"Careful." His hand steadied her elbow, guiding her around a broken piece of the asphalt parking lot. She could feel the power in his easy gripa grip that remained even after they'd passed the danger spot.
She'd half hoped he'd be driving a sports car. But the only vehicle in the back parking lot was an elephant-sized black Hummer with oversized snow tires. "Sorry about the behemoth," he muttered. "This is my snow vehicle. My regular car's getting a brake job."
When he opened the passenger door for her, Leigh realized that the floor was thigh-high. There was no step, just a grip handle on the frame inside the door. There was no way she could climb up without making a spectacle of herself in the pencil skirt and high heels she'd worn to look professional for the interview. Maybe she should've worn jeans and hiking boots.
He stood behind her, saying nothing. For heaven's sake, was the man waiting for her to hitch up her skirt and give him a show?
Glancing back, she shot him an annoyed look. "If you wouldn't mind."
His chuckle caught her off guard. "I was waiting for you to ask. If I were to just grab you, I'd be liable to end up getting slapped."
With that, he scooped her up in his arms as if she weighed nothing. Her breath stopped as his strong hands lifted her high and lowered her onto the leather seat. The subtle heat of his grip lingered as she fastened her safety belt. Her pulse was racing. As he strode around the vehicle and swung into the driver's seat, she willed herself to take deep breaths. Wyatt Richardson was a compellingly attractive man, capable of making her hormones surge with a glance from those unearthly blue eyes. But Leigh knew better than to go down that road. Let him get close enough to discover the truth about her, and she'd be up the proverbial creek.
And she wouldn't be the only one in trouble.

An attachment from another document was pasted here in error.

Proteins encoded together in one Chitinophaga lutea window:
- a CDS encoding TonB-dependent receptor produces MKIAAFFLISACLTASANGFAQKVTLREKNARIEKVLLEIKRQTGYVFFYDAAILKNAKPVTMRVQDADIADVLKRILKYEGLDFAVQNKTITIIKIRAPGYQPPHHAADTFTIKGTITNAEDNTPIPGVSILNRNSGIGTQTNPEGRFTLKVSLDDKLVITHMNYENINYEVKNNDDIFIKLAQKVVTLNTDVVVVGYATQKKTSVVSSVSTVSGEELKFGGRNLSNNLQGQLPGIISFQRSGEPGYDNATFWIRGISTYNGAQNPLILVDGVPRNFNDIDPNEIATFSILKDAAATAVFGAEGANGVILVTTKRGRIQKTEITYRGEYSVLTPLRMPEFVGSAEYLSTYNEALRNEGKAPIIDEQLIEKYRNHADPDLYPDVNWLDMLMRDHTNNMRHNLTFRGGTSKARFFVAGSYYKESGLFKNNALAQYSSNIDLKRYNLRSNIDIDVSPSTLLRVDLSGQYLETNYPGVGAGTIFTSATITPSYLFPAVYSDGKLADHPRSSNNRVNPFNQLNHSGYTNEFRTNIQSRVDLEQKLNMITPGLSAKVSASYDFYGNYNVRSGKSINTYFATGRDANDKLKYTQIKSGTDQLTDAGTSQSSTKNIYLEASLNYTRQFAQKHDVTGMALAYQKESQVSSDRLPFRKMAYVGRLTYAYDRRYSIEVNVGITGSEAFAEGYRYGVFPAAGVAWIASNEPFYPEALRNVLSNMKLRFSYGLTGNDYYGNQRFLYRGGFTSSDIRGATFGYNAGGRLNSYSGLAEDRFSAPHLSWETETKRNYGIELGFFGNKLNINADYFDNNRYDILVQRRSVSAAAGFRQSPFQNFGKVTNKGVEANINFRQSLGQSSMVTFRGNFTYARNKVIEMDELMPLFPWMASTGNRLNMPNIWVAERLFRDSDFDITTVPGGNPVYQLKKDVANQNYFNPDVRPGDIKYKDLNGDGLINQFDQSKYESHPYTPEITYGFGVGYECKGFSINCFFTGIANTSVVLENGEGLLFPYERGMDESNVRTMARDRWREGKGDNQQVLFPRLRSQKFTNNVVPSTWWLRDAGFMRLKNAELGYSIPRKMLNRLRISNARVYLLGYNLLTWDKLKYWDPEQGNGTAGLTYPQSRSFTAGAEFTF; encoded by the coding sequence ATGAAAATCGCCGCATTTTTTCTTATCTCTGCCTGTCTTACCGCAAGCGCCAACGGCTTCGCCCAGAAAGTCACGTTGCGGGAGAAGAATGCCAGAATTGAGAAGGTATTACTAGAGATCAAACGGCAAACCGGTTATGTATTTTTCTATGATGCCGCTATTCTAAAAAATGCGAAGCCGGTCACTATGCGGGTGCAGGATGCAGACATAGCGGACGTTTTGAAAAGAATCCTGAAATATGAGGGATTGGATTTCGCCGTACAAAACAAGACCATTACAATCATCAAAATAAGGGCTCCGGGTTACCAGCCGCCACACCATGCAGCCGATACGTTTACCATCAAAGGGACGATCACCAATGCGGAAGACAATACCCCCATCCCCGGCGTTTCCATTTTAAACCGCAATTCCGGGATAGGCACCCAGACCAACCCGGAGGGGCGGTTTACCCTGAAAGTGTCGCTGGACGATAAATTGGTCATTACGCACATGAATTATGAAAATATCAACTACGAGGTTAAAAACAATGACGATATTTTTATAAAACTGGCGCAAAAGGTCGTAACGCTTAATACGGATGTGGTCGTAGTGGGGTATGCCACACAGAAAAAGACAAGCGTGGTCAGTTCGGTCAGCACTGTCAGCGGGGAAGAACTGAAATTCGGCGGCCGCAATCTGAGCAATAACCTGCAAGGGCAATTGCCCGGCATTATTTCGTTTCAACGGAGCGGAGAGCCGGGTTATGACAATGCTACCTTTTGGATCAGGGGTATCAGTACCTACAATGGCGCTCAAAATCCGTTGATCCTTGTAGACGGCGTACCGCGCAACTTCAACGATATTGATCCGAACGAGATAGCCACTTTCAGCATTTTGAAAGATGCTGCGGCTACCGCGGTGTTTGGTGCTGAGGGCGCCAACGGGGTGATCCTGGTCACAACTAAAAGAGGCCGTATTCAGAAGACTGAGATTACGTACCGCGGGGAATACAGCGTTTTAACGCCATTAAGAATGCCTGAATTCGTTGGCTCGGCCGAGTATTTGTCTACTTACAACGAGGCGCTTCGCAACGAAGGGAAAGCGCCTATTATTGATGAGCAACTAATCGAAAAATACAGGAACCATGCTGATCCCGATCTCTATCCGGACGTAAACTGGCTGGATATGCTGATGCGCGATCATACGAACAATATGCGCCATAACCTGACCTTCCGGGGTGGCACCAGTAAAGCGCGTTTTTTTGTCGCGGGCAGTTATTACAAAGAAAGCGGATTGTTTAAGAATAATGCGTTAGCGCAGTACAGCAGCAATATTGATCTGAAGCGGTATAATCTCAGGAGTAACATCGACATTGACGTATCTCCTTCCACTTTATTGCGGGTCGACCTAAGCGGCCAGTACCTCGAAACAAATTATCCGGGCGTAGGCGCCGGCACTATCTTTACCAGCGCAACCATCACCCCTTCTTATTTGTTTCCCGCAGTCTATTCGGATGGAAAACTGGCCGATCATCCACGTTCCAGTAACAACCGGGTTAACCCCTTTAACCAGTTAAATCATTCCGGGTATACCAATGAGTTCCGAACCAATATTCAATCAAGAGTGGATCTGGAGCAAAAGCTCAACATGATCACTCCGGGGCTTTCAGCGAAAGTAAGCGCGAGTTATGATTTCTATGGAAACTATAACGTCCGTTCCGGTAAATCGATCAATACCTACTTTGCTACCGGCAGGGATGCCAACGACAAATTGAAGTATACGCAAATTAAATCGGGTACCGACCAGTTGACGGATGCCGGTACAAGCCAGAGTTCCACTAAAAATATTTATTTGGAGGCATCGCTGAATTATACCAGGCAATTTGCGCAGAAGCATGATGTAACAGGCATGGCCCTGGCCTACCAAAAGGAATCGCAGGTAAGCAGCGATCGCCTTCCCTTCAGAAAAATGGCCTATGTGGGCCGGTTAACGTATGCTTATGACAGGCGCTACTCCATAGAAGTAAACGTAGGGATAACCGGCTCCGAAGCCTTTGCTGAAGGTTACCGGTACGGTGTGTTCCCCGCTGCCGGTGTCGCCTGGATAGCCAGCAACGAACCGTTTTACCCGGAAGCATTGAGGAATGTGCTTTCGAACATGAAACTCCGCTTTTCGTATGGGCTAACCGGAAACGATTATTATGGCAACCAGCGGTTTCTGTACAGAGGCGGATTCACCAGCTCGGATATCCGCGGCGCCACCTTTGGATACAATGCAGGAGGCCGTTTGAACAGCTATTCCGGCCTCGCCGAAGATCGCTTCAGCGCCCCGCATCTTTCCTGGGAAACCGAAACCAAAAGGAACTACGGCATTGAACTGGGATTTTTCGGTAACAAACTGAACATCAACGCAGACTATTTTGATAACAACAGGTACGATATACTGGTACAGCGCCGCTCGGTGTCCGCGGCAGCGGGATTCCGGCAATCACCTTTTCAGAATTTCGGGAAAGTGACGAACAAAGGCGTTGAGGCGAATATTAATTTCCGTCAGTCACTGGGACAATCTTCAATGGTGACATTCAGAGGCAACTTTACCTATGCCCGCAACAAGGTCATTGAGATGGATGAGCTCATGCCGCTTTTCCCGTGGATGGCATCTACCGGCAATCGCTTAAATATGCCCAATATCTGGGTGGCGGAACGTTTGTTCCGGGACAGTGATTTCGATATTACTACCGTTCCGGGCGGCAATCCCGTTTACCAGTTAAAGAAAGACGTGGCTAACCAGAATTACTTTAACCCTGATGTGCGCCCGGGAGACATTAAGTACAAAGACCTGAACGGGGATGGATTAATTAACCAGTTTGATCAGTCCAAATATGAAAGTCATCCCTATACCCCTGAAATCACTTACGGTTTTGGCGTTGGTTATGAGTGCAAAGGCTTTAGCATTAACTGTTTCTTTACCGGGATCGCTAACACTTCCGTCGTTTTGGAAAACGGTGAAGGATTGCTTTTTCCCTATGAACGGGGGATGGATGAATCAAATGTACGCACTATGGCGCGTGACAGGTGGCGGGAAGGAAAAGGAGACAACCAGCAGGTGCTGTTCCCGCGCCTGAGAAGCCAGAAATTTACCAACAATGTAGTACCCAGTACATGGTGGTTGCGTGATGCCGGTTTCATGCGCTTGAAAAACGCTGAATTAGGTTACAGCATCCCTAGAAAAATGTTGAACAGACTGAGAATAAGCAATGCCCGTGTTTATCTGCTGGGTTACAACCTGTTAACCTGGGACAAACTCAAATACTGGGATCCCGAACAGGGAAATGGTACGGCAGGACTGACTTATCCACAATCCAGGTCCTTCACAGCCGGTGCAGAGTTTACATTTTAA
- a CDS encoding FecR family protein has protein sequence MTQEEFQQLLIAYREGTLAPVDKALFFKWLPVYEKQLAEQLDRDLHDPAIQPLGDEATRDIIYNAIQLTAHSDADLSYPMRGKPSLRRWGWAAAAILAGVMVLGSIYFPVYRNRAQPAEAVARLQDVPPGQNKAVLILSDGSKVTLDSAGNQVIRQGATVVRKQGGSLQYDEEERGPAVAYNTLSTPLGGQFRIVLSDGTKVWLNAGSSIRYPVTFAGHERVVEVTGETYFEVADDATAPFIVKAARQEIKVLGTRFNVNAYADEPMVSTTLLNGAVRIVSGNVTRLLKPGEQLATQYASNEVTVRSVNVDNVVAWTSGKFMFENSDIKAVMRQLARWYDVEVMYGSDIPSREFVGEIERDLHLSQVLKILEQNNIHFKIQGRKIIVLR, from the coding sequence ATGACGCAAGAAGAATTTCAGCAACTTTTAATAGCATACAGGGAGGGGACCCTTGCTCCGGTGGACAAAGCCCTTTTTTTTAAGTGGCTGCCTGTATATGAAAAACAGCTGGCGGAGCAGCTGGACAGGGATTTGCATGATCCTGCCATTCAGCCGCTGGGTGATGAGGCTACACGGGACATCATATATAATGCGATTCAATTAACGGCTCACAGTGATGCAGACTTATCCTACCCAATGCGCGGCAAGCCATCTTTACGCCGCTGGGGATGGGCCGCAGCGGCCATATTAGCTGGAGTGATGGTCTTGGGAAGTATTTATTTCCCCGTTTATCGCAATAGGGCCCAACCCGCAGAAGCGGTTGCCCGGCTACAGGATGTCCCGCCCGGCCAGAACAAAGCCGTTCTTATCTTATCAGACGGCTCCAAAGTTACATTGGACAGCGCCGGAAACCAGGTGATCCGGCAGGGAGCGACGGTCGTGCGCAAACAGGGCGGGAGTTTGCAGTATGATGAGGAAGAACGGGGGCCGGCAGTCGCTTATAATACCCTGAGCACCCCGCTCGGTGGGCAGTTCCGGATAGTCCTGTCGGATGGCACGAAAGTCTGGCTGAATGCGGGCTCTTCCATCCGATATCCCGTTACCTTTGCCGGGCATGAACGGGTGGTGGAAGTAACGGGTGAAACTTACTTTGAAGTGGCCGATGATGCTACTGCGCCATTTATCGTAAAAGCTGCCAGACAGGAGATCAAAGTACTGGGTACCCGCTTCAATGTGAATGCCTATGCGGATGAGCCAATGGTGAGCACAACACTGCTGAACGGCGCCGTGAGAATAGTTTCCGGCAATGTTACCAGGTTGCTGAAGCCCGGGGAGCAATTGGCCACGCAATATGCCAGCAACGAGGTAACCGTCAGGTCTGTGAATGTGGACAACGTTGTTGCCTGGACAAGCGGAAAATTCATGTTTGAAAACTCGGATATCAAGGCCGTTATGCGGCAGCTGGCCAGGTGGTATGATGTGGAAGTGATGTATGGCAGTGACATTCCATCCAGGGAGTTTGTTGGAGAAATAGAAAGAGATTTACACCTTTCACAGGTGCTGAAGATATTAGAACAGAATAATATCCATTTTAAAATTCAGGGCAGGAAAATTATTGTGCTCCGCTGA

As the engine purred to life, she settled back into the seat. "So your daughter's in the hospital. When did she have the baby?"
"Yesterday morning. An easy birth, or so I was told.
She and the baby are doing fine. They should be ready to leave sometime tomorrow."
"What about the girl's mother? Is she in town to be with her daughter and see her grandchild?"
He winced as if she'd stuck him with something sharp. "Her mother's in Chicago with her new husband. Evidently the marriage is on shaky ground. That's why she chartered a plane for Chloe last week and sent her to me."
"I'm sorry, but that's monstrous."
"Don't judge her too harshly. The situation has us all thrown. I didn't even know Chloe was pregnant till the girl climbed out of a taxi and rang my front doorbell. Frankly, I'm still in shock."
And what about your poor daughter? Leigh thought it but she didn't say it. For now, at least, she'd be wise to tread lightly.
He turned onto the side road that led to the county hospital. "I didn't mean to dump all this on you before you met the girl. But at least you'll know what you could be getting into. Chloe's been through a devil of a time. And aside from taking her in and hiring somebody for the baby, I don't know how to help her through this."
"It sounds as if you care, at least. That should count for something."
A bitter laugh rumbled in his throat. "Say that to Chloe. She'll tell you that my caring's come about fifteen years too late."
He swung the Hummer into the parking lot and pulled into an empty space. After walking around to open the door on Leigh's side, he held up his arms. Taking her cue from him, she placed her hands on his muscled shoulders. His grip around her waist was brief as he lowered her to the ground. But as he released her, their eyes met. His were sunk into weary shadowsthe eyes of a man who'd spent some sleepless nights. A worried man, unsure, perhaps, for the first time in his life.
For the space of a breath his big hand lingered on her hip. As if suddenly aware, he pulled it away and took her arm. "Let's go inside," he said.
Leigh was familiar with the hospital, a sprawling one-story maze of wings and hallways. Having visited several friends there, she knew her way to the maternity ward. "Were you here when the baby was born?" she asked as Wyatt walked beside her.
"I was wrapping up a meeting and missed the delivery, but I saw Chloe in recovery. They'd given her an epidural for the birth. She was still groggy when I left. She probably won't even remember I was there."
Leigh glanced down a side hall where the nursery windows were located. She was hoping to see the baby for a moment, but Wyatt kept walking on down the corridor, checking the room numbers. He paused outside a door that was slightly ajar. "I guess this is it."
"Go on in," Leigh said. "I'll wait out here until you're ready to introduce me."
Murmuring his thanks, he squared his shoulders, knocked lightly on the door and stepped into the room.